I was thinking about the old KGO Radio the other day.
Oddly, a story about John Lennon killer, Mark David Chapman, was the subject matter.
I vividly recall the night of the murder, December 8, 1980. I was attending the Stevie Wonder concert at the Oakland Arena. A security guard in the back office had Monday Night Football on and like millions of others, I heard Howard Cosell utter those dreaded words, "John Lennon has been shot."
I immediately headed home and turned on KGO. Russ Coughlin was hosting. Coughlin admitted he wasn't much of a Lennon fan, but acknowledged his influence and impact on the pop music scene and culture.
Most of all, with a nation and much of the world in total shock, Coughlin provided a forum; a public wake on the radio, if you will, for people to grieve. To commiserate. Like many, I was numb and felt complete sadness. Coughlin, who died a few years ago, was the perfect host on a most unfortunate evening. He allowed callers to vent and express their sorrow over what had just took place outside the Dakota residence in Central Park West where Lennon was gunned down. It was a tough show to do and Coughlin handled it with extreme class and dignity. It was one of his most signature shows.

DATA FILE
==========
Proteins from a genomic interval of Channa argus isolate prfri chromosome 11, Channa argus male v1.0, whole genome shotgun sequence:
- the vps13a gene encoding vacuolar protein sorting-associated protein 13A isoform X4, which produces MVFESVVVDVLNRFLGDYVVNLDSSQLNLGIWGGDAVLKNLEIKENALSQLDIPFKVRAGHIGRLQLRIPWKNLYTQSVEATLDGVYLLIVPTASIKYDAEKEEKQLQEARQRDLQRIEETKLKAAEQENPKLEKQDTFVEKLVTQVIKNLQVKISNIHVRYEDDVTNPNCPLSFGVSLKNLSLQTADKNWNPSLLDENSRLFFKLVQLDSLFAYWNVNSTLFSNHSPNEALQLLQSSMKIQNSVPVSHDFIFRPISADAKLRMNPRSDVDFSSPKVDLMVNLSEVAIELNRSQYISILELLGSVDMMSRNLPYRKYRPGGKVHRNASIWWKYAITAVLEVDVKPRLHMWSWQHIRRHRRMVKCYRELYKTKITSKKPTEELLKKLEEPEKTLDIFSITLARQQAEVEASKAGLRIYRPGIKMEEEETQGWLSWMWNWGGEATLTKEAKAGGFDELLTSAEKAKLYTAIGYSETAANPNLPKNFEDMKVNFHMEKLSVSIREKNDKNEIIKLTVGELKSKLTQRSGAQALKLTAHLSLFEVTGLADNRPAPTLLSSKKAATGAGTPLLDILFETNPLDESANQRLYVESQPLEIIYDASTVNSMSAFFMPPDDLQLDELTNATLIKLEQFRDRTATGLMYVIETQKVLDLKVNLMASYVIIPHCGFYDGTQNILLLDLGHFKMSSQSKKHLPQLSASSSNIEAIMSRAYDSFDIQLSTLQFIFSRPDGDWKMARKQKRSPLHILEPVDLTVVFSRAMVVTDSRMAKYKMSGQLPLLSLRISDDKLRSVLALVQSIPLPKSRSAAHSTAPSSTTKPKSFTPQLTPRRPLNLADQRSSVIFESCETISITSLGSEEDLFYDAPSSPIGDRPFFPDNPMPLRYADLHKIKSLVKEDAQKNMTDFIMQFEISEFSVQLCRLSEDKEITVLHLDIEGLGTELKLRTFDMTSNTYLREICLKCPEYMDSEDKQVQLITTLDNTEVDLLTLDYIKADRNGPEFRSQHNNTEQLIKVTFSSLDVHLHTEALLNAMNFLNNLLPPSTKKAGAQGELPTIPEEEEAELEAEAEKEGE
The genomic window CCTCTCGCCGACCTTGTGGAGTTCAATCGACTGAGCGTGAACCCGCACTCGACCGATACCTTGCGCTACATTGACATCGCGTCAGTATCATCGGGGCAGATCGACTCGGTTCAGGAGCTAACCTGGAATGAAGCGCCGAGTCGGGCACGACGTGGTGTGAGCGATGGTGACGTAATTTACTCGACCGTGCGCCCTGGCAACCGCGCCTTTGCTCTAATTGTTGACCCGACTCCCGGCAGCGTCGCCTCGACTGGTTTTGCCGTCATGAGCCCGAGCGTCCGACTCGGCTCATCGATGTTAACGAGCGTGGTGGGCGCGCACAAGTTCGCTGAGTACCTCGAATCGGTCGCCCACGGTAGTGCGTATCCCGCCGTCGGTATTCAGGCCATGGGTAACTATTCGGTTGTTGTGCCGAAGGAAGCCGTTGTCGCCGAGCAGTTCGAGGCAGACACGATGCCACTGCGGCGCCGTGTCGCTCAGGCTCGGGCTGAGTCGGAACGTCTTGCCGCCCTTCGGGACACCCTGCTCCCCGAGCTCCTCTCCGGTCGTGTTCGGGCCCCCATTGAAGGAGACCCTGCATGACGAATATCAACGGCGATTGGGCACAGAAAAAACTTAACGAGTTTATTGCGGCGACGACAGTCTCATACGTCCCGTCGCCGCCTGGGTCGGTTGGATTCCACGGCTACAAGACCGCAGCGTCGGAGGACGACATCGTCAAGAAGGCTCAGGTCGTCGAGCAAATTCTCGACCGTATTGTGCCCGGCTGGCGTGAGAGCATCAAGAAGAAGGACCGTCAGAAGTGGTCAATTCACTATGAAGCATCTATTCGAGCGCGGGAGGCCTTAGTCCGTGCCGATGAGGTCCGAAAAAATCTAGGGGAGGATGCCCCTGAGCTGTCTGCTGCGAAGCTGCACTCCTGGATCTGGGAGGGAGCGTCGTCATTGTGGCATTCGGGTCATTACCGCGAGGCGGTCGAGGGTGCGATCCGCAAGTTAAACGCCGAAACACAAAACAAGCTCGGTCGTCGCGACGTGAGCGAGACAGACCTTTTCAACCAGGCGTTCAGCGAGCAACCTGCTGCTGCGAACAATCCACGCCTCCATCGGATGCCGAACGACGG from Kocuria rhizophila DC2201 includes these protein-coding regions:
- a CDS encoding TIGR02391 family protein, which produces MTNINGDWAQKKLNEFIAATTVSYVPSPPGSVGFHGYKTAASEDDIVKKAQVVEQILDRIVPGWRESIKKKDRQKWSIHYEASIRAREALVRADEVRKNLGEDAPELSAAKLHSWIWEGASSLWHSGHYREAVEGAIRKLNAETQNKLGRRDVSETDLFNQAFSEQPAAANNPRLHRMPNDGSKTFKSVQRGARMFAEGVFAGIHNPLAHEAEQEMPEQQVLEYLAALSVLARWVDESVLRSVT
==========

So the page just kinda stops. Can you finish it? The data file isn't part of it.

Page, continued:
Moreover, Coughlin, in particular, and KGO, in general, provided the epitome of a community service. An entire nation was in shock. The Lennon tragedy dominated the news that evening and naturally it was the lead story on TV and radio. Here in the Bay Area, like in NY, hundreds gathered outside a makeshift memorial and sang "Imagine."
But mostly, I remember callers, many of them, crying, calling into Coughlin's KGO show that night and reacting to the Lennon murder. It's something that I will always remember. Thank God we had a KGO that tragic December evening.
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